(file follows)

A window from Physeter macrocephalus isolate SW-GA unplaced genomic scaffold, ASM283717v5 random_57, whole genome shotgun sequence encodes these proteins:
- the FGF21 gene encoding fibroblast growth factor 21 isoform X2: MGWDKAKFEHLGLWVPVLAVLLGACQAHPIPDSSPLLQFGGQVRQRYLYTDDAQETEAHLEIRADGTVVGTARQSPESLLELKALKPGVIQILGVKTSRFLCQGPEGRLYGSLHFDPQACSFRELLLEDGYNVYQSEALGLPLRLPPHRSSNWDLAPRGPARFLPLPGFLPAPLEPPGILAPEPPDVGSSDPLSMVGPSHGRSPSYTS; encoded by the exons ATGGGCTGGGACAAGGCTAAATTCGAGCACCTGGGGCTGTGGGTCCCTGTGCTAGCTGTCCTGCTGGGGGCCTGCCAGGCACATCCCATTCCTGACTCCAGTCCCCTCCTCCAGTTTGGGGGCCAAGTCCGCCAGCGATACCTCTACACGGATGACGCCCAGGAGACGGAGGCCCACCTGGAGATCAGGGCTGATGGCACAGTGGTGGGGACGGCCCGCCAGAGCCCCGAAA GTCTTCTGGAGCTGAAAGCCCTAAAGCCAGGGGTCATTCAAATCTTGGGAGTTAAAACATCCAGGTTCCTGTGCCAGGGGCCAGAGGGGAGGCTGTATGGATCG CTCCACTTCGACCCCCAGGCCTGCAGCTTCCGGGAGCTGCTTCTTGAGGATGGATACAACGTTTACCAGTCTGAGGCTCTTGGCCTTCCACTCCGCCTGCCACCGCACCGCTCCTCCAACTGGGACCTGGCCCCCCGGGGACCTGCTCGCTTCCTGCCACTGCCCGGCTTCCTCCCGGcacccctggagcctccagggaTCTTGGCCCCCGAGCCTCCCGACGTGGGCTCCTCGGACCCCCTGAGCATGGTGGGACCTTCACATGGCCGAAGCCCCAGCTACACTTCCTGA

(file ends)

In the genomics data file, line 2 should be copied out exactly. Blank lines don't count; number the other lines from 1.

- the FGF21 gene encoding fibroblast growth factor 21 isoform X2: MGWDKAKFEHLGLWVPVLAVLLGACQAHPIPDSSPLLQFGGQVRQRYLYTDDAQETEAHLEIRADGTVVGTARQSPESLLELKALKPGVIQILGVKTSRFLCQGPEGRLYGSLHFDPQACSFRELLLEDGYNVYQSEALGLPLRLPPHRSSNWDLAPRGPARFLPLPGFLPAPLEPPGILAPEPPDVGSSDPLSMVGPSHGRSPSYTS; encoded by the exons ATGGGCTGGGACAAGGCTAAATTCGAGCACCTGGGGCTGTGGGTCCCTGTGCTAGCTGTCCTGCTGGGGGCCTGCCAGGCACATCCCATTCCTGACTCCAGTCCCCTCCTCCAGTTTGGGGGCCAAGTCCGCCAGCGATACCTCTACACGGATGACGCCCAGGAGACGGAGGCCCACCTGGAGATCAGGGCTGATGGCACAGTGGTGGGGACGGCCCGCCAGAGCCCCGAAA GTCTTCTGGAGCTGAAAGCCCTAAAGCCAGGGGTCATTCAAATCTTGGGAGTTAAAACATCCAGGTTCCTGTGCCAGGGGCCAGAGGGGAGGCTGTATGGATCG CTCCACTTCGACCCCCAGGCCTGCAGCTTCCGGGAGCTGCTTCTTGAGGATGGATACAACGTTTACCAGTCTGAGGCTCTTGGCCTTCCACTCCGCCTGCCACCGCACCGCTCCTCCAACTGGGACCTGGCCCCCCGGGGACCTGCTCGCTTCCTGCCACTGCCCGGCTTCCTCCCGGcacccctggagcctccagggaTCTTGGCCCCCGAGCCTCCCGACGTGGGCTCCTCGGACCCCCTGAGCATGGTGGGACCTTCACATGGCCGAAGCCCCAGCTACACTTCCTGA